SGU Vet Students Secure Highly Specialized Postgrad Positions in 2020

Vet students at St. George's University

St. George’s University School of Veterinary Medicine students and graduates took the next step in their careers as aspiring veterinarians, matching into highly competitive postgraduate positions throughout the United States and Canada. Early 2020 reports confirm that DVM students secured 25 internships and 11 first-year residencies, with more results likely to come in throughout the spring.

This summer, SVM alums will begin postgraduate training in a variety of clinical specialty areas such as orthopedics, cardiology, ophthalmology, anesthesiology, immunology, diagnostic imaging, and pathology, matching into positions at veterinary hospitals such as the University of Florida, North Carolina State University, and the University of California, San Diego, as well as veterinary centers in Alberta and Saskatoon, in Canada.

“We congratulate our students who are on to the next chapter in their careers in veterinary medicine,” said Dr. Neil Olson, dean of SGU’s School of Veterinary Medicine. “Throughout their basic science and clinical years, they endured a rigorous course load and absorbed a wealth of information. We are pleased that the curriculum has adequately prepared them to meet the highest of practicing standards and are delighted that their efforts have been rewarded.”

After graduating, students may obtain an internship, a one-year clinical training program used to prepare a veterinarian for high-quality service in practice, or even a residency, which is a two- to three-year program. Students must receive a passing grade on the North American Veterinary Licensing Examination (NAVLE) in order to achieve certification by any of the veterinary medical specialty boards. The 360 multiple-choice-question test is required for licensure to practice veterinary medicine in both the US and Canada. St. George’s University’s veterinary medical students posted a 95 percent pass rate on the exam in 2017-2018 according to the International Council for Veterinary Assessment (ICVA).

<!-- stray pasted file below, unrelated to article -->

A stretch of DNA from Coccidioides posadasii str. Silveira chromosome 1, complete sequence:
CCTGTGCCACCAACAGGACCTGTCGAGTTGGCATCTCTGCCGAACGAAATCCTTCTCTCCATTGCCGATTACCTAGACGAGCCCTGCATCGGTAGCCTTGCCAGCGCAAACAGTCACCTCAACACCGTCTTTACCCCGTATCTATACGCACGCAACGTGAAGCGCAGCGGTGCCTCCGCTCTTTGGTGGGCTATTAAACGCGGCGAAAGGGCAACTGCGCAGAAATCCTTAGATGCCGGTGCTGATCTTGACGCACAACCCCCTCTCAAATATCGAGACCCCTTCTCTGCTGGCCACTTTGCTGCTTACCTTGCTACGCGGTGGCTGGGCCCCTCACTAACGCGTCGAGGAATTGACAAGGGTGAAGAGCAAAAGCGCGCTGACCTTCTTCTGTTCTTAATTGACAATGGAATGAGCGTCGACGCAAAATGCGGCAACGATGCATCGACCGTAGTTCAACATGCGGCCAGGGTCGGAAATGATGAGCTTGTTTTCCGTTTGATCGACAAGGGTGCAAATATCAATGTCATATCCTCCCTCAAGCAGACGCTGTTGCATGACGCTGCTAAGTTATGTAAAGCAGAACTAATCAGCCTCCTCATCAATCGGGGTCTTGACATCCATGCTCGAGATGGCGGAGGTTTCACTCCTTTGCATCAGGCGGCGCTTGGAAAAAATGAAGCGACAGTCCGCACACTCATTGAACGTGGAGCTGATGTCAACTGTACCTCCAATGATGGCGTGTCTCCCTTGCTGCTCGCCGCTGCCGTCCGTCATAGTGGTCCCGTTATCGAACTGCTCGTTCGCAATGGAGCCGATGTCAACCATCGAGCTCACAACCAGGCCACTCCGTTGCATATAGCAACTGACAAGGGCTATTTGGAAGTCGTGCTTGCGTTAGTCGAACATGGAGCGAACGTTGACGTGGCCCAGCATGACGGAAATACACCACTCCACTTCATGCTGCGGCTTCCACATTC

“We couldn’t be prouder of our students. They’ve made it through a very strenuous program with great drive and determination,” praised Dr. Anne Corrigan, associate dean of academics in the SVM. “At St. George’s, we believe it’s important that our students have a strong foundation of knowledge, hands-on clinical skills, and confidence when they set off for their careers as veterinarians. As faculty, we believe that we have provided our students with the knowledge and skills to succeed in advanced training programs. We have the utmost respect for our students and are proud to call them our colleagues.”

Adding to its many accomplishments, St. George’s University’s School of Veterinary Medicine’s Doctor of Veterinary Medicine (DVM) program recently received full accreditation from the Royal College of Veterinary Surgeons (RCVS), the organization that sets the standards of veterinary care in the United Kingdom, through 2024. The School of Veterinary Medicine is now one of the few schools in the world accredited by both the American Veterinary Medical Association Council on Education (AVMA COE) in the US and Canada, as well as the RCVS in the UK.

SGU’s DVM graduates are now fully eligible to seek licensure in the US and Canada without further steps other than successfully passing the NAVLE. DVM graduates who have also completed the Global Veterinary Health Track will also be eligible to register as members of the RCVS and practice in the UK without further examination.

Now in its 21st year, the School of Veterinary Medicine has graduated nearly 1,700 students who have gone on to practice in 49 states in the United States and 16 other countries around the world. The School also maintains partnerships with 31 universities and clinical facilities in the US, UK, Canada, Ireland, and Australia, where fourth-year students spend a year of clinical training at an affiliated veterinary school.

–Ray-Donna Peters